Pina Bausch’s dancers – in 3D

Dance is given a new dimension in Wim Wenders’ new film PINA. Juliet Burnett, a senior artist with The Australian Ballet, attended an advance screening at the Sydney Opera House.

Iconic dance maker Pina Bausch and her long-time friend, film maker Wim Wenders, had been talking about making a film together for 20 years. Finally, with the advent of 3D filmmaking technology, Wenders saw a medium that could justifiably “capture the immediacy, physicality and contagiousness of Pina’s art”. Bausch’s death in 2009 (just before filming was to commence) almost dictated an unfortunate fate for their project, but Wenders eventually agreed to proceed as a means of coming to terms with his grief at the sudden loss. With Bausch’s disciples – her dancers at Tanztheater Wuppertal – he embarked upon the creation of a tribute to their leader, and a journey of healing.

Such a deeply personal purpose for making a film is apt when it concerns Pina Bausch. Using ‘dance theatre’, a unique fusion of dance, often-surreal theatrics and drama, Bausch was one of the foremost dance innovators of the 20th century. Renowned for her visceral depiction of humans and their relationships, her core themes of love, loneliness, angst and hope resonate with audiences universally.

Bausch was perhaps equally renowned for the eclectic group of dancers she chose to work for her; each dancer was utterly important, and she was meticulous in choosing them, from all over the world, younger and older. This was because the crux of Bausch’s choreographic process was the exploration of the depths of the individual dancer’s personality – to the extent that when she was creating a new work, no one but the required dancers and Bausch herself was allowed in the studio. She asked the dancers questions (“What are you longing for? Where does all this yearning come from?”) and their answers would manifest in movement, their bodies eloquently articulating previously unknown vocabulary. The conversation’s conclusion was the discovery of beautiful qualities that the dancers themselves were unaware they possessed. Their body’s language would, therefore, be formed by their own experiences, so in performance the audience could be moved by the expression of human emotion in its most raw and honest state. “I don’t care how they move, I want to know what moves them,” Bausch famously said. Wenders muses that the communication of “this existential urge that they have found is what is so touching for us as viewers.” Wenders himself says that he was brought to tears the first time he saw one of Bausch’s works.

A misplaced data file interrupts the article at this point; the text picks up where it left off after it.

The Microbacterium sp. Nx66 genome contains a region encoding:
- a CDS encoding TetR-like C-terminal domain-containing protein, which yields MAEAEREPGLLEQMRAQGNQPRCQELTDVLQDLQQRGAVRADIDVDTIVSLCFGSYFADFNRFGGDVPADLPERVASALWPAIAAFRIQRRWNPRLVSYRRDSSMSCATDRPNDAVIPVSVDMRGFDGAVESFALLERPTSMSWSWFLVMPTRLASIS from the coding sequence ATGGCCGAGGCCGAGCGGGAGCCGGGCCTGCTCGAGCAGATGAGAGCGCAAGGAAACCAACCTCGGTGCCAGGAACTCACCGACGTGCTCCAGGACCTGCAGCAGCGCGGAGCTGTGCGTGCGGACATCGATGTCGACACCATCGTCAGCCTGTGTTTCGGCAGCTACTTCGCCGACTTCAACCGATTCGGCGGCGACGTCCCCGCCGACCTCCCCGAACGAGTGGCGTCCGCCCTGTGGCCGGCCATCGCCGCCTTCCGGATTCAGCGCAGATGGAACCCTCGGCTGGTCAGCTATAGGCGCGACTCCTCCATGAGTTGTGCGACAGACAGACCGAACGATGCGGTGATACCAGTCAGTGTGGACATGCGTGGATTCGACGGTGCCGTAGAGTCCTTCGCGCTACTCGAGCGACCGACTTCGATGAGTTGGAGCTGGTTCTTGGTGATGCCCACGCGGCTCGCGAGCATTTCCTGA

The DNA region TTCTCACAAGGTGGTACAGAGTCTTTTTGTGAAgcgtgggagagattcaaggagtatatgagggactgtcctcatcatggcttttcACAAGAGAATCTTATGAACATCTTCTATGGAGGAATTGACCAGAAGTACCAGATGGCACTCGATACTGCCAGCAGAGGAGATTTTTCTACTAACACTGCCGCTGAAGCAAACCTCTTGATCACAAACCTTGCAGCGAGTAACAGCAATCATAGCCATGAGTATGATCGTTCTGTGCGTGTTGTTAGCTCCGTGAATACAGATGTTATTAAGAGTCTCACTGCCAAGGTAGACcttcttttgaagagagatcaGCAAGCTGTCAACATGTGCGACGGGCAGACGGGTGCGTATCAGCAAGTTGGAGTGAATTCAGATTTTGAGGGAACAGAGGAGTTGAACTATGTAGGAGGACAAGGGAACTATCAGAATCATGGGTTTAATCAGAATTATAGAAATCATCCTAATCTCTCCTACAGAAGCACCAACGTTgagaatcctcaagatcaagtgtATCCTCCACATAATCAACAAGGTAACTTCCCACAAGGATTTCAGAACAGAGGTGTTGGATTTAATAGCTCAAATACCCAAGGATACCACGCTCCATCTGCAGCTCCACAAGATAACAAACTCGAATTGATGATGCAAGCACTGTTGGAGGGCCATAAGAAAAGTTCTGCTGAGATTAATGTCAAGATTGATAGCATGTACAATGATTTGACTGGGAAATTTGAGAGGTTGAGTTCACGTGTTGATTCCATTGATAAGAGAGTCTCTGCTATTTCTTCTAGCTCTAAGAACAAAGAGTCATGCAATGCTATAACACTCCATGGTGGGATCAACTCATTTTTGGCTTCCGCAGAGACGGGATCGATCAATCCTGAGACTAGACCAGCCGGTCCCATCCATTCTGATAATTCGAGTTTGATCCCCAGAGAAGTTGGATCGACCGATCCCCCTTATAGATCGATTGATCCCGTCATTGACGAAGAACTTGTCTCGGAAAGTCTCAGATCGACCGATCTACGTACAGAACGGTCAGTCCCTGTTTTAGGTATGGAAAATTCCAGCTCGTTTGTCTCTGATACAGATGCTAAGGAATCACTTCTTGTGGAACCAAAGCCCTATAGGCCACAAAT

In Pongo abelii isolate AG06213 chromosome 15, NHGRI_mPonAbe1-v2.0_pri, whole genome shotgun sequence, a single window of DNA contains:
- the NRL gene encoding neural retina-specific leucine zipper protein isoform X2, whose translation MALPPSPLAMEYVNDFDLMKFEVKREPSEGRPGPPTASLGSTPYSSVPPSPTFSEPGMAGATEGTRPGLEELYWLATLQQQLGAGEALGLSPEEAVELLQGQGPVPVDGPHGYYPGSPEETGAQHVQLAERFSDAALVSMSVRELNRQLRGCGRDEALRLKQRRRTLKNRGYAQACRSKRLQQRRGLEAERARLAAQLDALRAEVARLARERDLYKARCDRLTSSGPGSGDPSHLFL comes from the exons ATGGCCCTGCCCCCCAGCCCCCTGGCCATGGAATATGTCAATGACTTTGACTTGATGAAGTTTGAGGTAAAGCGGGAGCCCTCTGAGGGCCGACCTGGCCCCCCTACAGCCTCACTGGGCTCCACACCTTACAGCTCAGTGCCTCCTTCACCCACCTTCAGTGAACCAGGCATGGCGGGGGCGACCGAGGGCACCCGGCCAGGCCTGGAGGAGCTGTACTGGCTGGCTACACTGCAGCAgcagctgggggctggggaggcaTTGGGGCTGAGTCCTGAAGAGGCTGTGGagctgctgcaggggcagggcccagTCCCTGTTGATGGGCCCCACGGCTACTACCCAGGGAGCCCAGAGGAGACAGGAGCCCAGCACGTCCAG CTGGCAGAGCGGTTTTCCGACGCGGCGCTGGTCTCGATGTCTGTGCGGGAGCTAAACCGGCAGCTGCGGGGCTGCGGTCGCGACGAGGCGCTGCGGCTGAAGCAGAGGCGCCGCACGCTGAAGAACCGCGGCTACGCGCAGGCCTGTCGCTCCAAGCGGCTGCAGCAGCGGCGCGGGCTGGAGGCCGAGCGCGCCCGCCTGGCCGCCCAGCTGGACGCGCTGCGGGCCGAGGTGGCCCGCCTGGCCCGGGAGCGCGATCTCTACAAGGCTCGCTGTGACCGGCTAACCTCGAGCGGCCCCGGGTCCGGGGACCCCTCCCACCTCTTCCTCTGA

It is appropriate then that the study of these individual dancers is the pulse of the film. We meet each dancer in front of a plain black screen, seated and motionless but for their faces, keenly etched with personal narrative, as their pre-recorded voice shares, in their mother tongue, their memory of Bausch. We are then taken to a scene of the dancer in an excerpt from one of Bausch’s pieces, many of them in a surreal urban landscape, like a traffic island in a busy intersection or onboard one of Wuppertal’s famous monorail carriages – reflective of Bausch’s belief that “dance is everywhere”.

There are also onstage excerpts from some hallmark works like her Rite of Spring (surely the most impressive part of the film in terms of the success of the 3D element, with the camera immersed onstage, participating in the action – even appropriating a dancer’s eye view), Cafe Müller and Full Moon. One of the dancers in the film tells us that Bausch saw her dancers as paints, each playing a vital role in colouring and illustrating her work – so the film’s format echoes this ethos, creating an artwork itself that vividly captures the spirit of Bausch’s art. With each dance excerpt, we are not just confronted with the dancer’s story. With the aid of 3D technology, we are absorbed in it. It’s far from self-indulgent, though; the dancer’s expression of their personal experience and story provokes a connection with the dancer, and thus a connection with our own deepest emotions. Bausch’s belief that dance was the most faithful way of communicating and expressing emotion can be appreciated more clearly with this format, too; each dancer’s memories are shared with words in their mother tongue, and we understand what they’re saying with the help of subtitles. But when they dance, the language is universal. “Words,” she used to say, “just evoke”. Bausch’s dance, even her most devastating pieces, brings us closer together. She makes us look into ourselves and realise that we all face the same existential challenges, and it’s the way in which we construe them and seek out their meaning that makes us individual, and is the very essence of life itself.

Dance, for Pina Bausch, is simply the most true and complete vocabulary any human can use to express. Our body’s instinct to move is a response to our primal urges and has the potential to be an articulation of our innermost selves. And anyone can experience it – even vicariously, as any dance lover can attest to as their heart dances in sympathy with the dancer they are watching onstage.  Or perhaps this dance is more pedestrian; walking hand-in-hand with your partner, moving in sync, hearts beating in tandem, energising each other through the sense of touch. At the end of the film, the significance of its subtitle and Pina’s famous mantra: “dance, dance, otherwise we are lost” is clear. Dance is life. Life is dance. And we are all dancers.

28 April 2011

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